We all struggle or have struggled with anxiety. We might know why practically, but do we understand why theologically?
There are many different theological answers one might give for our anxious behaviors. But in this post, however, I’ll give one reason that I’ve noticed many Christians seem unhealthily preoccupied with: the hidden will of God for their life.
The Bible speaks of the will of God in several ways. So when someone asks, “What’s the will of God for my life?” it’s not as easy to answer as one might think. We first have to define what we mean by will before answering the question. Though there are more, the most frequent usages of the word will in Scripture refer to (1) God’s decretive will, (2) God’s preceptive will, and (3) God’s will of disposition.
In his book, What is Reformed Theology?, R.C. Sproul defines the aforementioned wills in this way:
1) Decretive Will: Sometimes referred to as God’s sovereign, efficacious will, by which what he decrees must necessarily come to pass. If God decrees sovereignly that something will happen, it will certainly take place. The decretive will is irresistible.
2) Preceptive Will: Refers to God’s precepts or commands as outlined in Scripture. It’s the law he enjoins upon his creatures.
3) Will of Disposition (or desire): This describes God’s attitude. It refers to or means that which is pleasing or delightful to God.
But then there’s also the hidden will of God. Or some refer to it as God’s will of direction. What does this will entail? This entails what most of us are looking for: knowledge of every little detail of God’s specific, individual plan for our life.
It answer questions like: Will I get married? What city will I live in five years from now? Will I get the job? How will the meeting go next week? When will I die? How will I die? We want to know this because we’re trying to be God.
I don’t think that Christians who battle anxiety are fretfully anxious about God’s decretive and preceptive will, or his will of disposition. We know that God is sovereign, we trust the Bible, and we seek to please him. What I am arguing, however, is that when we do struggle with anxiety, it is primarily because we are anxious about God’s hidden will for life.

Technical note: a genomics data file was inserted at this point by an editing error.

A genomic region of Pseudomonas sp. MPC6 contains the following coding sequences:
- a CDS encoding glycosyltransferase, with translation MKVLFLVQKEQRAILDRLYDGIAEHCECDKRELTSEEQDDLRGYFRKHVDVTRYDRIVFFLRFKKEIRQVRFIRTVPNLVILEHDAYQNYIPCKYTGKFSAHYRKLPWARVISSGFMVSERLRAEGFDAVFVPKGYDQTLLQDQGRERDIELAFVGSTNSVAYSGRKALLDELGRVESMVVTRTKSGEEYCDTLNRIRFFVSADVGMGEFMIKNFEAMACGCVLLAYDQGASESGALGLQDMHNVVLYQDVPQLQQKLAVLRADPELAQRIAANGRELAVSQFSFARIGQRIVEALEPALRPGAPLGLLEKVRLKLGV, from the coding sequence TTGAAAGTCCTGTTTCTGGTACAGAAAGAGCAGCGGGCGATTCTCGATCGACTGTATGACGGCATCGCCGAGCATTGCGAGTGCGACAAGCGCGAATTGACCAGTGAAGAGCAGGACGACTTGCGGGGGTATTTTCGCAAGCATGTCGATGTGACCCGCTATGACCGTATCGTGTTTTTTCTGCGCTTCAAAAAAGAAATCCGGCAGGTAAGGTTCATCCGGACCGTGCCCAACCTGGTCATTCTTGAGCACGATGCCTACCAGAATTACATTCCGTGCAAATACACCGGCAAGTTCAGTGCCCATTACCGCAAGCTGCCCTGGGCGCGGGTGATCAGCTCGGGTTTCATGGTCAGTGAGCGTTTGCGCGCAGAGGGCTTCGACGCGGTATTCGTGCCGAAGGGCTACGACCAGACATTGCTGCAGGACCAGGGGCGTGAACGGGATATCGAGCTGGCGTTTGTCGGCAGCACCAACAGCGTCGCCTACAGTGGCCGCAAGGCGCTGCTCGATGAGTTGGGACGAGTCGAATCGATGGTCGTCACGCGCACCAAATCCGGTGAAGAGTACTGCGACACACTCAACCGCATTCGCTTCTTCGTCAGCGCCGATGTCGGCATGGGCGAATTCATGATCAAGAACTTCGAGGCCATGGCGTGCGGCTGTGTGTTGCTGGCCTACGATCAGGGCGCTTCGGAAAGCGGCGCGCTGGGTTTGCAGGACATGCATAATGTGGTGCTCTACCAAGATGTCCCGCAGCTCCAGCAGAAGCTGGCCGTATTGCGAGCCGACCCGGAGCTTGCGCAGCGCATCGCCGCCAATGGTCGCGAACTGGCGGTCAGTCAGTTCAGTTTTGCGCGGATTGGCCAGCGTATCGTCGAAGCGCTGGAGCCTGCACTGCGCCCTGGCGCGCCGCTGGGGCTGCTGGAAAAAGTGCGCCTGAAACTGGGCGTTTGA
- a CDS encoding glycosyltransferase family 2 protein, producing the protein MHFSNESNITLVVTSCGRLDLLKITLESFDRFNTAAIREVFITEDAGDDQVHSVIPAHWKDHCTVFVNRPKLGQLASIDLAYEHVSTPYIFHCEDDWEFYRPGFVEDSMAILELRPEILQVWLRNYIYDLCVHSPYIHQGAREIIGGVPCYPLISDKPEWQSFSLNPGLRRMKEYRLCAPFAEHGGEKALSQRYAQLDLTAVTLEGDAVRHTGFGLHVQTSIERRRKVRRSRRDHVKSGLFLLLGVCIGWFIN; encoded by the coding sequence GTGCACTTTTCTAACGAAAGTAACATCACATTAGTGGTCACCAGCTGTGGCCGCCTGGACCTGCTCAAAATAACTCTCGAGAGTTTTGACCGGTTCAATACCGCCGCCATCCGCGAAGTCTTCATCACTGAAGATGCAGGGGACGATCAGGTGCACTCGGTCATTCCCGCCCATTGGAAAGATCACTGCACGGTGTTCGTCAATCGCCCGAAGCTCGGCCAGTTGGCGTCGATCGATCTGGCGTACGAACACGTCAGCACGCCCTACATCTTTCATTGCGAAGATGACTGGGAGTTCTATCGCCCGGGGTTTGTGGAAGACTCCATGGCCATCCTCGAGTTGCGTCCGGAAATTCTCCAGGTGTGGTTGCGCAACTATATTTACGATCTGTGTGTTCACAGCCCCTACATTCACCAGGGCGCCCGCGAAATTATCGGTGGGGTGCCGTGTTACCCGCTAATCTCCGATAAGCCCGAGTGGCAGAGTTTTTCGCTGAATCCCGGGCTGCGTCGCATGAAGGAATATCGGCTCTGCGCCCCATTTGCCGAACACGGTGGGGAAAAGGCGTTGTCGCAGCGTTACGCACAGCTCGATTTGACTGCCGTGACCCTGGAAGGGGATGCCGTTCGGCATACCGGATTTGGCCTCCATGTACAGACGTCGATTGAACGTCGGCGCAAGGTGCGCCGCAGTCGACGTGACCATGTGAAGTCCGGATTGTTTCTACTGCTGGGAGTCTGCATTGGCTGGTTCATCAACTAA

In practical language, we might say something like, “I’m having a hard time trusting that God will provide for my future, that everything is going to turn out okay.” If we were to translate this into theological language, we would say, “I’m having a hard time trusting in God’s hidden will for my future.”
Do you see how this creates anxiety?
We’re anxious because we want to know something God does not intend to reveal beforehand. To be preoccupied with God’s hidden will is a fool’s errand. God’s hidden will is just that: hidden. It’s a secret — he is not pleased to reveal it, nor is he pleased that we seek it. This, moreover, as Sproul puts it, is “an invasion of God’s privacy.” God’s hidden will for our life is none of our business, and it is not spiritual nor helpful to seek it. As Deuteronomy 29:29 puts it, “The secret things belong to the LORD our God . . .”
Martin Luther contributes by saying:
For thoughts of this kind (God’s hidden will), which we want to search out something more sublime, above, and outside that which has been revealed about God, are thoroughly diabolical. We accomplish nothing by them expect to hurl ourselves into destruction, because they propose an object to us that defies investigation, to wit, the unrevealed God. Let God rather keep His decrees and mysteries in hiding.
There is a great relief when we let God do his job. Yes, God has a specific plan for your life. Yes, all of God’s decrees will certainly come to pass for you. Yes, he is working all things out for good in Christ Jesus. And yes, in hindsight we’ll be able to trace his hand to see how and where he’s brought us. But, while we’re in the here and now, we don’t need to be anxious about stuff we don’t know. We don’t need to be anxious about every little decision we make. As Kevin DeYoung says, “Because we have radical confidence in God’s will of decree, we can commit ourselves to his will of desire, without fretting about his will of direction.”
Let God be God. To be preoccupied with God’s hidden will is not spiritual nor helpful. God does not burden us with the task with respect to figuring it out. Don’t self-inflict yourself with anxiety by fretting about something that God will not reveal to you. Instead, give your life to God’s revealed will trusting in God’s decrees for your life, knowing that our great God and King is both sovereign and good.
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